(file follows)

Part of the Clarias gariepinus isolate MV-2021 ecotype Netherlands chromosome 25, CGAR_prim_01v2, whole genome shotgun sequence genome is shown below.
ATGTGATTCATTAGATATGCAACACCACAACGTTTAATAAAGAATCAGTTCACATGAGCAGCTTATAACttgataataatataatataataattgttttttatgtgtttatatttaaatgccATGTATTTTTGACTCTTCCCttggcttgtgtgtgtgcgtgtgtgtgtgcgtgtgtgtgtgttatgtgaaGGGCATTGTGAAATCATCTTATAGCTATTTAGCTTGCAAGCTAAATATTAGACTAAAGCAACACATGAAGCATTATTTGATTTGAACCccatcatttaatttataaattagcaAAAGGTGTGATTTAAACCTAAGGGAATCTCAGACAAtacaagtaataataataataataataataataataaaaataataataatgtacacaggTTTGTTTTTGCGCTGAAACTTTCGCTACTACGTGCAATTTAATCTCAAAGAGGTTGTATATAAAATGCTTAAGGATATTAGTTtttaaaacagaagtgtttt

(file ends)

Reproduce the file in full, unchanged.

Part of the Clarias gariepinus isolate MV-2021 ecotype Netherlands chromosome 25, CGAR_prim_01v2, whole genome shotgun sequence genome is shown below.
ATGTGATTCATTAGATATGCAACACCACAACGTTTAATAAAGAATCAGTTCACATGAGCAGCTTATAACttgataataatataatataataattgttttttatgtgtttatatttaaatgccATGTATTTTTGACTCTTCCCttggcttgtgtgtgtgcgtgtgtgtgtgcgtgtgtgtgtgttatgtgaaGGGCATTGTGAAATCATCTTATAGCTATTTAGCTTGCAAGCTAAATATTAGACTAAAGCAACACATGAAGCATTATTTGATTTGAACCccatcatttaatttataaattagcaAAAGGTGTGATTTAAACCTAAGGGAATCTCAGACAAtacaagtaataataataataataataataataataaaaataataataatgtacacaggTTTGTTTTTGCGCTGAAACTTTCGCTACTACGTGCAATTTAATCTCAAAGAGGTTGTATATAAAATGCTTAAGGATATTAGTTtttaaaacagaagtgtttt